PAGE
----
“We are in unprecedented territory.”
That’s exactly what Prologis’ CEO Hamid Moghadam had to say about the industrial landscape underpinning the logistics real estate giant’s portfolio.
“Industrial rents have never grown at these levels, but we’ve never had market conditions like we have now. We’ve never had e-commerce at this level of importance. We’ve never had [inventory] resilience become such a big factor. We haven’t had these bottlenecks in the supply chain that clog up the network.”
When an industry giant such as Prologis speaks, it is prudent to listen. Not because they are larger than most private or institutional landlords and developers, but because their data and insight into owning and managing over a billion square feet worldwide offers a benchmark from which we may parse out patterns from the broader market.
Said another way, what the market movers and shakers are experiencing and forecasting is likely to manifest downstream, not just into their own tenants, but other logistics and warehousing occupiers across various geographies.
That is why, today, we will explore some statements and reports from the largest industrial real estate in the world, and what impact may result for logistics and warehousing users across the Greater Toronto Area.
Just How High Can Industrial Rents Sustainably Climb?
According to Prologis’ latest quarterly report, the logistics giant owns and manages approximately 9.62 million SF of logistics space in Canada and a whopping 553.9 million SF in the United States, with 100% and 97.6% occupancy rates, respectively.
These portfolios earned approximately $15.6 million in Canada and $910.1 million in the U.S. in first quarter 2022 NOI. Zooming out to their global portfolio, the firm signed approximately 14.2 million SF of new leases, leased 3.2 million SF of properties under development, and renewed 34.7 million SF of space in the same period.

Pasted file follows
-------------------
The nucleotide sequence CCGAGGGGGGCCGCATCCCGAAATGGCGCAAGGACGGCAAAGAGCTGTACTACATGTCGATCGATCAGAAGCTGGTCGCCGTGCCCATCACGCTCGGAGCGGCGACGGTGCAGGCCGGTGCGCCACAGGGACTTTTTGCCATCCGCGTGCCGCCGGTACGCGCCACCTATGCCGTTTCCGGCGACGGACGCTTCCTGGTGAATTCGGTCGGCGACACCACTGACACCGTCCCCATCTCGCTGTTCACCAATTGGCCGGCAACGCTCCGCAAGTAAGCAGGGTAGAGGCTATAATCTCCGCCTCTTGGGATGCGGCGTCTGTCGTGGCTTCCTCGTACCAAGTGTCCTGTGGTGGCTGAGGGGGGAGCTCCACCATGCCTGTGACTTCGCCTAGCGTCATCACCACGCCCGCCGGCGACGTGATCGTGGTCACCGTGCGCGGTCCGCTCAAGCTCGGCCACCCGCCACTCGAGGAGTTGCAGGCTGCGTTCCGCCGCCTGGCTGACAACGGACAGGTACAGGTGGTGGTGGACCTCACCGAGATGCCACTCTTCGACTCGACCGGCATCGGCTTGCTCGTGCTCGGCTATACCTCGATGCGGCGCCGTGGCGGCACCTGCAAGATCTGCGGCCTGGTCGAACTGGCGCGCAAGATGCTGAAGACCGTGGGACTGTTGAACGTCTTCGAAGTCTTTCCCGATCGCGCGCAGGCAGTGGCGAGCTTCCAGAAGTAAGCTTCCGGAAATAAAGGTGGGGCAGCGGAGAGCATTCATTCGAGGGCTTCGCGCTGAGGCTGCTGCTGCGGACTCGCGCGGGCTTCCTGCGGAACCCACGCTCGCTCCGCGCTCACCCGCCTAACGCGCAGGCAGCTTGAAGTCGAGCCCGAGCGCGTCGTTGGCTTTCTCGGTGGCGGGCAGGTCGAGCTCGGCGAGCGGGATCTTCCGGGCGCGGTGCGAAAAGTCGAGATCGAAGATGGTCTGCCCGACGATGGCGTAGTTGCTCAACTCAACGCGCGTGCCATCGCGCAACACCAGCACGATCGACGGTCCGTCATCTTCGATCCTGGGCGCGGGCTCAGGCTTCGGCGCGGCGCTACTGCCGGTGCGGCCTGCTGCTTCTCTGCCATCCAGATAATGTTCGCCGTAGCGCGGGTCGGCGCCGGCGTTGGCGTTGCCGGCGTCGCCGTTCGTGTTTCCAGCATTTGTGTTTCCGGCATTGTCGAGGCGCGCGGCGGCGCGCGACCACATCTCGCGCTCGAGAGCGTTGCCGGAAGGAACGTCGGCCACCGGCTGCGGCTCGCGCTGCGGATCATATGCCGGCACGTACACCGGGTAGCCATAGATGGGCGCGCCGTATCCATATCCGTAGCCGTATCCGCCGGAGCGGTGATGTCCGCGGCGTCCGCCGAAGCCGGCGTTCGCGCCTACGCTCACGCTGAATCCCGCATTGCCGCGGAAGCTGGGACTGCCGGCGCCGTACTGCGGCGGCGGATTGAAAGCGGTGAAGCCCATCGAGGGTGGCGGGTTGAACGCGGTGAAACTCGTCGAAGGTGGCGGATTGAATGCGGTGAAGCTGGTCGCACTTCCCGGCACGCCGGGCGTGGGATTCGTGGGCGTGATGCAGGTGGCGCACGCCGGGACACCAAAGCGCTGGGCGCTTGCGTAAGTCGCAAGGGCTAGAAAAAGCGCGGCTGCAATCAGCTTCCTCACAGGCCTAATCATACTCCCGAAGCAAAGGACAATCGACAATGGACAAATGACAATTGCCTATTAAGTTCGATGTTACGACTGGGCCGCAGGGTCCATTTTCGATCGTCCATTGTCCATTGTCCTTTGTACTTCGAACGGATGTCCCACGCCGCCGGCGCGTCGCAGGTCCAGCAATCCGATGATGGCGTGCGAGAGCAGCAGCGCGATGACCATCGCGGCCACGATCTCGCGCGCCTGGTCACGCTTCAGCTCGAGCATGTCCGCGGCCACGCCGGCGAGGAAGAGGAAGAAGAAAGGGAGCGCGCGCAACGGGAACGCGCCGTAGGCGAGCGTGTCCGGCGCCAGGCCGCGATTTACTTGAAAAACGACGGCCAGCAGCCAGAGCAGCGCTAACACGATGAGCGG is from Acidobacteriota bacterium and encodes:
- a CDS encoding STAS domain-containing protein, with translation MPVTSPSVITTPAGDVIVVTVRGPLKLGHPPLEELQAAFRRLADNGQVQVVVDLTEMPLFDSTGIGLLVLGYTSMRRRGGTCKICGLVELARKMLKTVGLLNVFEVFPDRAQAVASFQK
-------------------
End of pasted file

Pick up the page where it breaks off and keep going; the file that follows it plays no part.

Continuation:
What is interesting to note is the lease expirations in their global operating portfolio have a weighted average lease term of 4 years with an average net effective rent of just $5.94 PSF net. This is important because Prologis expects rental growth of 22% across the United States this year (and what may increase even more aggressively in the Greater Toronto Area), while “first-quarter net effective rent change was 41.5% across its US portfolio.”
For some context, GTA industrial rents are reportedly averaging well over $14 PSF net, with street-level and pre-leasing guidance indicating that rates will soon breach $16 to $18 PSF net; even surpassing $20 PSF net by 2023. In terms of growth, year-over-year rents in the GTA have increased over 30% since Q1 2021.
This means that – as new leases are signed or renewed according to current market conditions – the real estate investment trust can expect to significantly increase its rental income; a boon to developers currently grappling with exploding land, labour, and construction costs.
Why is this important to retailers or 3PLs who occupy logistics and warehousing space?
Well, all else equal, this means that securing space – and keeping it long-term – will become dramatically more difficult until we reach an equilibrium where pricing growth begins to stabilize.
However, things are not all equal. It’s tough to isolate for one variable when the entire system is the proverbial ‘out of whack.’ Availabilities continue to inch closer to zero, and the competition to successfully lease facilities is continually heating up. Corporations looking to operate efficiently and meet consumer demands need space; whatever it takes to obtain it.
On this point in particular, Prologis notes that the “inventories-to-sales ratio that is 10% lower than pre-pandemic levels’ while supply chains are adding ‘another 10% of cushion to avoid future stockouts.’”
This translates into more demand from existing users – demand which will need to be immediately fulfilled; never mind that e-commerce's share of total retail sales is steadily increasing with each passing year.
When and where we finally hit a peak remains unclear.
Overall, the GTA industrial logistics market is red-hot, with all-time-low availabilities and supply challenges. This environment will see businesses looking to fulfil their growth plans by planning ahead and considering their options between the Greater Toronto Core and secondary markets, such as the Greater Golden Horseshoe and Greater Hamilton Areas.
However, with space becoming increasingly difficult to secure in a timely manner, businesses with logistics and warehousing operations should also consider build-to-suit developments or joint-venture projects with reputable developers. While this option may take anywhere from 18 to 24 months to complete, it will ensure you have the right facility for your needs.
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